In his wrestling match, Jacob hangs on with all his might. Why? Since he would now limp for the rest of this life, Jacob needed to know that his wounding was a gift and not a curse. He sought the blessing of God.
What we learn in the gospel is that when the Lord wounds, it is to heal. That is even true of Jesus, who was wounded that we would be healed.
Now, the blessing we receive is like Jacob. We get a new name. We are no longer orphans but adopted sons and daughters. No longer are we condemned sinners. We are justified saints. We are not known to heaven as the cursed of God but the beloved of God.
As we limp, we will need to remember that with tenacious confidence, lest we think the pain is meant to defeat us. Instead, the wound is intended to lead us to Jesus for the support we need.
The Support We Need
As a grown man with political aspirations, Franklin Roosevelt acquired polio and lost the function of his legs. In practically every photo released of FDR to the public after the disease crippled the President, he either is sitting in his convertible shaking hands with passers-by or he is standing to give a speech. It is noteworthy that when standing, he always wore leg braces and was never without visible support, whether holding firmly onto a podium or grasping to someone else’s arm for stability.
One of those who was often seen by his side was his son. Even FDR’s own legs couldn’t hold him up, his son could, enabling Roosevelt to stand while delivering the speeches that gave the country the hope it needed to endure the Great Depression and to face the trauma and challenges of the Second World War.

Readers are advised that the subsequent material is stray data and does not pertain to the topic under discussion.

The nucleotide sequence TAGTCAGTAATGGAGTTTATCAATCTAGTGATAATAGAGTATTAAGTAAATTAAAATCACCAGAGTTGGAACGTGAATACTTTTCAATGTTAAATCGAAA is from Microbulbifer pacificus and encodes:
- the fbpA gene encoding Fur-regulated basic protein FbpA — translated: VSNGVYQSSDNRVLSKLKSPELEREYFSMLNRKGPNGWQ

Every leader needs the same kind of support. Not from a son but from the Son.
Paul wrote in Romans 5:1-2,
1 Therefore, since we have been justified through faith, we have peace with God through our Lord Jesus Christ, 2 through whom we have gained access by faith into this grace in which we now stand. And we boast in the hope of the glory of God.
The boast of the limping leader is not in his own knowledge, skill, competency, or accomplishments. It is in the finished work of Jesus upon a cross, where the now risen Savior exchanged his life for ours, taking our sin upon himself and giving us the grace of gift-righteousness upon which to stand—upon which to live… and limp.
Because of the present value of Jesus’ blood, it is safe to limp. And limping leaders become those who make a safe place for limping sinners, reminding us all that our hope is not in our ability to walk well but is in Jesus’ ability to save completely.
Originally, Jacob thought that he could pacify Esau’s anger with gifts. But Esau wasn’t angry, anymore. He didn’t want his brother’s stuff, he wanted his brother’s heart. While justice demanded that Jacob receive his brother’s wrath, in mercy, Jacob receives an embrace that looks a lot like the return of the prodigal.
In the cross, Jesus fulfilled the law’s demand for justice on our behalf. Now we, like Jacob, become not the givers of gifts to God but recipients of grace from God—limping as we lead to the praise of his glorious grace.